- Hoya nicholsoniae – Australia (Queensland), Papua New Guinea, Solomon Islands
- Hoya nummularioides – Cambodia, Laos, Thailand, Vietnam
- Hoya obovata – India, Indonesia, Thailand, Fiji
- Hoya obscura – Philippines
- Hoya pachyclada – Thailand
- Hoya parviflora – India, Malaysia, Myanmar, Indonesia, Thailand
- Hoya parvifolia – Indonesia (Sumatra)
- Hoya pauciflora – India (Malabar, Kerala), Sri Lanka
- Hoya pottsii – China
- Hoya pubicalyx – Philippines
- Hoya purpureo-fusca – Indonesia (Java)
- Hoya retusa – India (Assam, Bombay Presidency), Indonesia (Sulawesi)
- Hoya revoluta – Cambodia, Indonesia (Borneo, Java, Sumatra), Laos, Malaysia (Malacca), S. Thailand, Vietnam
- Hoya serpens – Australia (Queensland), India (E. Himalaya), Nepal
- Hoya shepherdii – SW. China, India
- Hoya siamica – Cambodia, India, Laos, NW. Thailand, Vietnam
- Hoya thailandica – Thailand (Chang Mai)
- Hoya thomsonii – China (Xizang), India (Assam)
- Hoya tsangii – China, Philippines (Mindanao)
- Hoya verticillata – Brunei, Cambodia, E. India, Indonesia (Borneo, Java, Sulawesi, Sumatra), Laos, Malaysia, Thailand, Singapore
- Hoya vitellina – Indonesia (Java)
Cultivation and uses
Many species of Hoya are popular houseplants in temperate areas (especially H. carnosa), grown for their attractive foliage and strongly scented flowers. Numerous cultivars have been selected for different leaf forms or flower colours. Hoyas grow well indoors, preferring bright light, but will tolerate fairly low light levels, although they may not flower without bright light. Hoyas commonly sold in nurseries as houseplants include cultivars of H. carnosa (Krimson Queen, Hindu Rope − compacta), H. pubicalyx (often mislabelled as H. carnosa or H. purpurea-fusca), and H. kerrii. Hoyas are easy to propagate, and are commonly sold as cuttings, either rooted or unrooted, or as a potted plant.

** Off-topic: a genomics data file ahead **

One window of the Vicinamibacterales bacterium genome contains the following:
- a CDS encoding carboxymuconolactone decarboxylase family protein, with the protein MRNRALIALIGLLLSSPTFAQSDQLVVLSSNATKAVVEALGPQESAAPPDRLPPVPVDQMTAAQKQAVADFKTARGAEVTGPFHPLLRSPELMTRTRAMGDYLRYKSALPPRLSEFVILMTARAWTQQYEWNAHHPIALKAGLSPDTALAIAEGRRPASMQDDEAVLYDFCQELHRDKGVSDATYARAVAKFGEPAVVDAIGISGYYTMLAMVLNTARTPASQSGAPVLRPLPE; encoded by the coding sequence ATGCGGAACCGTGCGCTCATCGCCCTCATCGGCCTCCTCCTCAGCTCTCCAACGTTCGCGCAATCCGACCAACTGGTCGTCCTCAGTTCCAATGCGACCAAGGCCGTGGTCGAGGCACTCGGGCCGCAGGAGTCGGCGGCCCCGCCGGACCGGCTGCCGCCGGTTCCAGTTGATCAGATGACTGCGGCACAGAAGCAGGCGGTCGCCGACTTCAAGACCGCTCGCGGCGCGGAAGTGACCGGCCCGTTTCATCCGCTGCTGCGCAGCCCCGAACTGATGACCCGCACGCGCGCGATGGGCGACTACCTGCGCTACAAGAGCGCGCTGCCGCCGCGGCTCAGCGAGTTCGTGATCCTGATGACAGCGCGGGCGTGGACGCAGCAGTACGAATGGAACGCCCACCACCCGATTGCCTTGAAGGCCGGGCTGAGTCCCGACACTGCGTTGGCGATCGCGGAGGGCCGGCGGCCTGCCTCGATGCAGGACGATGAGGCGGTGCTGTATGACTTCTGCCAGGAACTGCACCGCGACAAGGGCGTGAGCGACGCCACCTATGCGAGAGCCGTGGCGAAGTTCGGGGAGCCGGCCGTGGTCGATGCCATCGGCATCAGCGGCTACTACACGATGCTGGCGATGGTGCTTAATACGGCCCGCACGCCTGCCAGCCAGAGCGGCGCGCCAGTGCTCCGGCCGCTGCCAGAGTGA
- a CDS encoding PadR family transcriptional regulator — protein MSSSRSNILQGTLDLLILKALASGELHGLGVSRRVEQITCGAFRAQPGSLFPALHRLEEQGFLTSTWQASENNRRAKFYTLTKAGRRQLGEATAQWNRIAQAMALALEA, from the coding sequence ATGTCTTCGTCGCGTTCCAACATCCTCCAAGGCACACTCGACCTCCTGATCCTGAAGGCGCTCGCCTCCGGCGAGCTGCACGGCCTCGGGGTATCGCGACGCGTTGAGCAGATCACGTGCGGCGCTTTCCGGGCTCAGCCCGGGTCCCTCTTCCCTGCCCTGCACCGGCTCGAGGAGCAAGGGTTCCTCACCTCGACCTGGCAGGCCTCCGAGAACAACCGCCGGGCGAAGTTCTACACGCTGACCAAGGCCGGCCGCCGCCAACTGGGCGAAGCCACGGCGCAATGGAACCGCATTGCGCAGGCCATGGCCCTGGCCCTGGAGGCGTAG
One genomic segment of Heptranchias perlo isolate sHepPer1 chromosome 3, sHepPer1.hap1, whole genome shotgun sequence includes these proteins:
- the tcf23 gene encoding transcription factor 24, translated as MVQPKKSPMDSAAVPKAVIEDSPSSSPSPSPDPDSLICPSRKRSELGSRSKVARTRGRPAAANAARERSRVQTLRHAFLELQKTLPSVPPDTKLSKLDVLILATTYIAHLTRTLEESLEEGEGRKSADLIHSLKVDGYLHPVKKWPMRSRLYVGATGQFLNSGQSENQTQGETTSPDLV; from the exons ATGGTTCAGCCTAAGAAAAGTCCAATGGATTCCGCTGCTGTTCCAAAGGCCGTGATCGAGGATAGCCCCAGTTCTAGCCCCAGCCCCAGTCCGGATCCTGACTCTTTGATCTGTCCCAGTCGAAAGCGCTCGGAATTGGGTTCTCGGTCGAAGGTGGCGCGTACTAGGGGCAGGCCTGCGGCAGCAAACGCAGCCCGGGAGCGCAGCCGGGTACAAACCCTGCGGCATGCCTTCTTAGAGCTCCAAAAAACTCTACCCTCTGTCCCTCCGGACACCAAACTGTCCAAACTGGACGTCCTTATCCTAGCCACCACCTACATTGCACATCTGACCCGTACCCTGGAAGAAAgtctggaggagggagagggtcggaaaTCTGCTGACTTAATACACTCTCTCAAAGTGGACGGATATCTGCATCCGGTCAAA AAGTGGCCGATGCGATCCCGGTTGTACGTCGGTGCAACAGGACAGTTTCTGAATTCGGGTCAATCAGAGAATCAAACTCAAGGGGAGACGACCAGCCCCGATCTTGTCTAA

Hoya carnosa has been shown in recent studies at the University of Georgia to be an excellent remover of pollutants in the indoor environment.
Various cultures have used hoyas medicinally, especially Polynesian cultures. Some are toxic to livestock and sheep poisonings in Australia are reported.
- Robert Brown (1810). Prodromus florae Novae Hollandiae et Insulae Van-Diemen, exhibens characteres plantarum quas annis 1802-1805 per oras utriusque insulae collegit et descripsit Robertus Brown; insertis passim aliis speciebus auctori hucusque cognitis, seu evulgatis, seu ineditis, praaesertim Banksianis, in primo itinere navarchi Cook detectis 1. London: Richard Taylor and Biodiversity Heritage Library. p. 459.
- Albers, F. & Meve, U., eds. (2002), Illustrated Handbook of Succulent Plants: Asclepiadaceae, Springer Verlag, ISBN 978-3-540-41964-8
- Christopher, J.T. & Holtum, J.A.M. (1996), "Patterns of Carbon Partitioning in Leaves of Crassulacean Acid Metabolism Species during Deacidification", Plant Physiology 112 (1): 393–399, doi:10.1104/pp.112.1.393, PMC 157961, PMID 12226397
- Endress, Mary E. & Bruyns, Peter V. (2000), "A revised classification of the Apocynaceae s.l.", The Botanical Review 66 (1): 1–56, doi:10.1007/BF02857781
- Kloppenburg, Dale & Wayman, Ann (2005), The World of Hoyas : a book of pictures (revised ed.), Central Point, OR: Orca Publishing, ISBN 978-0-9630489-4-3
- Liede-Schumann, S. (2006). The Genera of Asclepiadoideae, Secamonoideae and Periplocoideae (Apocynaceae): Descriptions, Illustrations, Identification, and Information Retrieval Version: 21 September 2000.
- Phillips, Roger (1997). The Random House Book of Indoor and Greenhouse Plants (Vol. 2). New York: Random House, Incorporated. ISBN 0375750282.
- Trimen, Henry (1888). Hortus Zeylanicus; A Classified List of the Plants, Both Native and Exotic, Growing in the Royal Botanic Gardens. P.R. Deniya. ISBN 9781236067777.
- Yang, Dong Sik; Pennisi, Svoboda V.; Son, Ki-Cheol & Kays, Stanley J. (2009), "Screening Indoor Plants for Volatile Organic Pollutant Removal Efficiency", HortScience 44 (5): 1377–1381, retrieved 2011-11-30
- Zachos, Ellen (1997), "Practical Uses of Various Hoya Species"
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- UGA research shows some plants can remove indoor pollutants December 2, 2009